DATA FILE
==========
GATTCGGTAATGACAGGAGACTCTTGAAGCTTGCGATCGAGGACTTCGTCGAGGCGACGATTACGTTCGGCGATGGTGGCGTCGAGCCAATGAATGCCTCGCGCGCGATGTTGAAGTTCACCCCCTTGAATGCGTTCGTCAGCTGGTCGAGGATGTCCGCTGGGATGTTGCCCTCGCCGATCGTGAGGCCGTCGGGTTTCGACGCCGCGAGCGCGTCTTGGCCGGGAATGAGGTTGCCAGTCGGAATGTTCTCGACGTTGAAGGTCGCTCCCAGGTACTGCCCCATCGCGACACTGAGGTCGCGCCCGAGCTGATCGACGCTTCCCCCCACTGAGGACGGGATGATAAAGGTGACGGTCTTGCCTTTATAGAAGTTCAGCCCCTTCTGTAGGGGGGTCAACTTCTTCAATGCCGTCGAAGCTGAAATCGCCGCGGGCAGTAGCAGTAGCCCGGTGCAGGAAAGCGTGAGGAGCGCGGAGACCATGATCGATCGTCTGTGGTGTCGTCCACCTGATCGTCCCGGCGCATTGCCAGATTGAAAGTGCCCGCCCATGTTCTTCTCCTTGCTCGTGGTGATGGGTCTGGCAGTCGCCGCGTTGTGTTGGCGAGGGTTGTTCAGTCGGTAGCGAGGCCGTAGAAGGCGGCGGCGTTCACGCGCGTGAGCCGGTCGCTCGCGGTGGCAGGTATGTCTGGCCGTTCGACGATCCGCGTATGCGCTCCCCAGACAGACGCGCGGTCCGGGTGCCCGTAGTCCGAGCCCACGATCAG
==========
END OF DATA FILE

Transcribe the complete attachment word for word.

GATTCGGTAATGACAGGAGACTCTTGAAGCTTGCGATCGAGGACTTCGTCGAGGCGACGATTACGTTCGGCGATGGTGGCGTCGAGCCAATGAATGCCTCGCGCGCGATGTTGAAGTTCACCCCCTTGAATGCGTTCGTCAGCTGGTCGAGGATGTCCGCTGGGATGTTGCCCTCGCCGATCGTGAGGCCGTCGGGTTTCGACGCCGCGAGCGCGTCTTGGCCGGGAATGAGGTTGCCAGTCGGAATGTTCTCGACGTTGAAGGTCGCTCCCAGGTACTGCCCCATCGCGACACTGAGGTCGCGCCCGAGCTGATCGACGCTTCCCCCCACTGAGGACGGGATGATAAAGGTGACGGTCTTGCCTTTATAGAAGTTCAGCCCCTTCTGTAGGGGGGTCAACTTCTTCAATGCCGTCGAAGCTGAAATCGCCGCGGGCAGTAGCAGTAGCCCGGTGCAGGAAAGCGTGAGGAGCGCGGAGACCATGATCGATCGTCTGTGGTGTCGTCCACCTGATCGTCCCGGCGCATTGCCAGATTGAAAGTGCCCGCCCATGTTCTTCTCCTTGCTCGTGGTGATGGGTCTGGCAGTCGCCGCGTTGTGTTGGCGAGGGTTGTTCAGTCGGTAGCGAGGCCGTAGAAGGCGGCGGCGTTCACGCGCGTGAGCCGGTCGCTCGCGGTGGCAGGTATGTCTGGCCGTTCGACGATCCGCGTATGCGCTCCCCAGACAGACGCGCGGTCCGGGTGCCCGTAGTCCGAGCCCACGATCAG